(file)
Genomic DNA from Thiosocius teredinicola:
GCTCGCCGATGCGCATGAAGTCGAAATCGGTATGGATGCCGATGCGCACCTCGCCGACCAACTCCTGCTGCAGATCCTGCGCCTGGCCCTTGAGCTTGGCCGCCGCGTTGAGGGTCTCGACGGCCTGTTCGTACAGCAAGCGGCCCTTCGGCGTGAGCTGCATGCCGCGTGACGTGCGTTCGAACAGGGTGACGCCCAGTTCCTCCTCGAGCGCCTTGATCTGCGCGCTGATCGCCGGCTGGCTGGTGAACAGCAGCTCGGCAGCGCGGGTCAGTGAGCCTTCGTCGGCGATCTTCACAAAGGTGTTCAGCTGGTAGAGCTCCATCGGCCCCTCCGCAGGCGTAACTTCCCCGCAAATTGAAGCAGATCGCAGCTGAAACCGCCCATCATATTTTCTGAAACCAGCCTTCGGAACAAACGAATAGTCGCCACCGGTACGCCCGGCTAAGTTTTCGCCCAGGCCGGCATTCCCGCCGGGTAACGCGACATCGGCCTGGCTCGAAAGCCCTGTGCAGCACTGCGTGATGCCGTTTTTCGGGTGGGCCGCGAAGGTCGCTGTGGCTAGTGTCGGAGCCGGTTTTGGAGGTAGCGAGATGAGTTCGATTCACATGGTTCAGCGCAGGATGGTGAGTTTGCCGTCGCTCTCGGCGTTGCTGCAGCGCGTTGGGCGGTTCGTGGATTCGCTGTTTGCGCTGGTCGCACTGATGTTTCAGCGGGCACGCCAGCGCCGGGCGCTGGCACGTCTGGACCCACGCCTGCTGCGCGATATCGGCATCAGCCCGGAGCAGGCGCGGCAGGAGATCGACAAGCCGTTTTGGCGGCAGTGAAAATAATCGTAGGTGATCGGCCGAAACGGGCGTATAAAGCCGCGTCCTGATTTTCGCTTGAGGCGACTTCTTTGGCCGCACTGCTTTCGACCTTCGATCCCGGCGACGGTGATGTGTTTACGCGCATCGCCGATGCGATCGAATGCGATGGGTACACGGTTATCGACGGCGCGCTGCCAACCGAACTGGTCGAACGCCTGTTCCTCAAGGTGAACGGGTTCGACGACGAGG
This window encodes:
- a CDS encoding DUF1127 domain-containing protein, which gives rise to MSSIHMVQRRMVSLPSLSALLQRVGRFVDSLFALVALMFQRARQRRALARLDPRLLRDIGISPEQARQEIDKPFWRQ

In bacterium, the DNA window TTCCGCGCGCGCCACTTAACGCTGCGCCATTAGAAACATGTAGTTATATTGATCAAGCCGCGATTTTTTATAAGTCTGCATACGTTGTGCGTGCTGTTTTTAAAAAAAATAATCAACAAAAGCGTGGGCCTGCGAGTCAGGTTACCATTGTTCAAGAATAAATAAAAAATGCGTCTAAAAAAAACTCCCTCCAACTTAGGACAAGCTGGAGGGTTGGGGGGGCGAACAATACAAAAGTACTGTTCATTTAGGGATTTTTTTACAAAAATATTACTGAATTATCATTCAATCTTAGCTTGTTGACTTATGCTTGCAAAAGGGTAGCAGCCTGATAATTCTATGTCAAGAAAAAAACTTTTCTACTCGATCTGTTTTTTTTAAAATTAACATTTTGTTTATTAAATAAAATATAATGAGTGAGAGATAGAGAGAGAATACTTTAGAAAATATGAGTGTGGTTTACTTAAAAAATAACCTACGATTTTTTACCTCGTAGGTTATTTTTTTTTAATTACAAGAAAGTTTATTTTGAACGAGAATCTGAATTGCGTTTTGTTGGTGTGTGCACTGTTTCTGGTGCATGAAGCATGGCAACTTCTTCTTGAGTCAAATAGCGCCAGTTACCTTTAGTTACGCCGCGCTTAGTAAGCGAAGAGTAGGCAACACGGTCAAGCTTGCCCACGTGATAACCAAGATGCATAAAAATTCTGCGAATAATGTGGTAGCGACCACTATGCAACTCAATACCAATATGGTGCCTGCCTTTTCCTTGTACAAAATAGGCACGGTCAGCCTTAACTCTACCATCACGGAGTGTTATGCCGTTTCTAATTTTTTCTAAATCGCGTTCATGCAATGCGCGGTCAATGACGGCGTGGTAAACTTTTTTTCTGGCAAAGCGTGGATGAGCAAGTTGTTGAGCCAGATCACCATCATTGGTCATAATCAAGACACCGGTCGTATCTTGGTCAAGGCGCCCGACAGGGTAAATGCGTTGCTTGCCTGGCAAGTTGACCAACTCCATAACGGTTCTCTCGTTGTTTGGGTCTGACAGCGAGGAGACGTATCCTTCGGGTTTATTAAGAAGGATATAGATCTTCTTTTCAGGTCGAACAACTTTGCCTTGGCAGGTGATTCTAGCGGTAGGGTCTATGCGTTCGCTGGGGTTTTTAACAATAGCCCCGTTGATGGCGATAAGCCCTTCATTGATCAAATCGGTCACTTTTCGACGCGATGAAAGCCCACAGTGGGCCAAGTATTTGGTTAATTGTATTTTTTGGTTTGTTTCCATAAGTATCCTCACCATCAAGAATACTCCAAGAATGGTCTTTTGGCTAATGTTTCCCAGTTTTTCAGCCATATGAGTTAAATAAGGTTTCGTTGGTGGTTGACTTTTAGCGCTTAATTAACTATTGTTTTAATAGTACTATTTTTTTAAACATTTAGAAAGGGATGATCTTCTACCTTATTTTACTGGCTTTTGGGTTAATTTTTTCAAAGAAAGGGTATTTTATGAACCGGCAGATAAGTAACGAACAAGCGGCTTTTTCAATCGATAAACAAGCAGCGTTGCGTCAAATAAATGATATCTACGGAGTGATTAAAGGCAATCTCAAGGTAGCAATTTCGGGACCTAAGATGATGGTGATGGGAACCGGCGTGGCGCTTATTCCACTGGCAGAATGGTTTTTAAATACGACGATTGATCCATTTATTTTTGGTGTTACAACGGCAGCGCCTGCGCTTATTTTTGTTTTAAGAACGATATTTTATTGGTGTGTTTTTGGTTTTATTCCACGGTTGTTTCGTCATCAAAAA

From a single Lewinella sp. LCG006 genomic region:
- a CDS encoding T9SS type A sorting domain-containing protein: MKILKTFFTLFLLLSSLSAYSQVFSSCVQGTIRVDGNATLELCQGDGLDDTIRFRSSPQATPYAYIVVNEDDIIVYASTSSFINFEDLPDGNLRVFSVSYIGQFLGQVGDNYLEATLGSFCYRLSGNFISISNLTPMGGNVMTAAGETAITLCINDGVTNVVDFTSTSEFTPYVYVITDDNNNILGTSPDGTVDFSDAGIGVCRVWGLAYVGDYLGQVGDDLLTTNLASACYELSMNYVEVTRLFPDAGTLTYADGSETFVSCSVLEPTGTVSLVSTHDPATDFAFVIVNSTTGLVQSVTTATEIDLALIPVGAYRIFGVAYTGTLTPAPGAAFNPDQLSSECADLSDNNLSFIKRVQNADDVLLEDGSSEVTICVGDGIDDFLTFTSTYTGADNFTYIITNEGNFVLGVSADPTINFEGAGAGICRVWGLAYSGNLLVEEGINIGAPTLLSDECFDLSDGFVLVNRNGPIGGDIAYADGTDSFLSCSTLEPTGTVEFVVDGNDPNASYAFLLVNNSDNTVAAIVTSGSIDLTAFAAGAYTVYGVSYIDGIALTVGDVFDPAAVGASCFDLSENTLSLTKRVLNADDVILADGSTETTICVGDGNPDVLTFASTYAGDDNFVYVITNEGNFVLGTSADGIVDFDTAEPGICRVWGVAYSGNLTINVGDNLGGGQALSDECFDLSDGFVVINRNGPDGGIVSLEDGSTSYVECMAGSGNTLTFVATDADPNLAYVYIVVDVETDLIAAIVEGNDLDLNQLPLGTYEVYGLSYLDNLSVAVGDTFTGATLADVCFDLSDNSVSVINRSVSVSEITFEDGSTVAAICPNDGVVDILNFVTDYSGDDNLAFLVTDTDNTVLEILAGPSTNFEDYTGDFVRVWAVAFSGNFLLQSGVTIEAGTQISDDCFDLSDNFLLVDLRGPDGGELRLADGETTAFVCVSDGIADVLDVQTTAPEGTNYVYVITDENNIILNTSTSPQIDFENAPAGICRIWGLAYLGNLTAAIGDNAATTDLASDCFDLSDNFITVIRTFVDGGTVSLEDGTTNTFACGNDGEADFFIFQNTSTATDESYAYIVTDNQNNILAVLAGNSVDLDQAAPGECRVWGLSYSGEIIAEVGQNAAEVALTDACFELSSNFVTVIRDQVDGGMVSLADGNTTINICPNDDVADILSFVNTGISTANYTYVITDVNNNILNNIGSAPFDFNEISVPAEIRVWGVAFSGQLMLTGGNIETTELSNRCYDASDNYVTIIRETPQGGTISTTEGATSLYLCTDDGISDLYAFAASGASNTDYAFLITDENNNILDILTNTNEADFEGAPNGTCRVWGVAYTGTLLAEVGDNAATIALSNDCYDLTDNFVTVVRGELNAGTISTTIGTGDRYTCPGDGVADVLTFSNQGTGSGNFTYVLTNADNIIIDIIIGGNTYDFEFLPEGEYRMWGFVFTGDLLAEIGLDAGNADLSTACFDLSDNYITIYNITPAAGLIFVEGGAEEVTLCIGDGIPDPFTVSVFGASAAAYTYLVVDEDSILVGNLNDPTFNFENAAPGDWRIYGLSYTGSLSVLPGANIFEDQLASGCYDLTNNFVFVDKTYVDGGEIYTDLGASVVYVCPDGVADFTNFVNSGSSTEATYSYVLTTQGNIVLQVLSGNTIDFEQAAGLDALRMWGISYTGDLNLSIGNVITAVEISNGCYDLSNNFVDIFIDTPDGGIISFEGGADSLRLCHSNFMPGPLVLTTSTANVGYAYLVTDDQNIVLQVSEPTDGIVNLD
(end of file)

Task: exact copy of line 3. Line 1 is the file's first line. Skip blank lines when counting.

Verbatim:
This window encodes: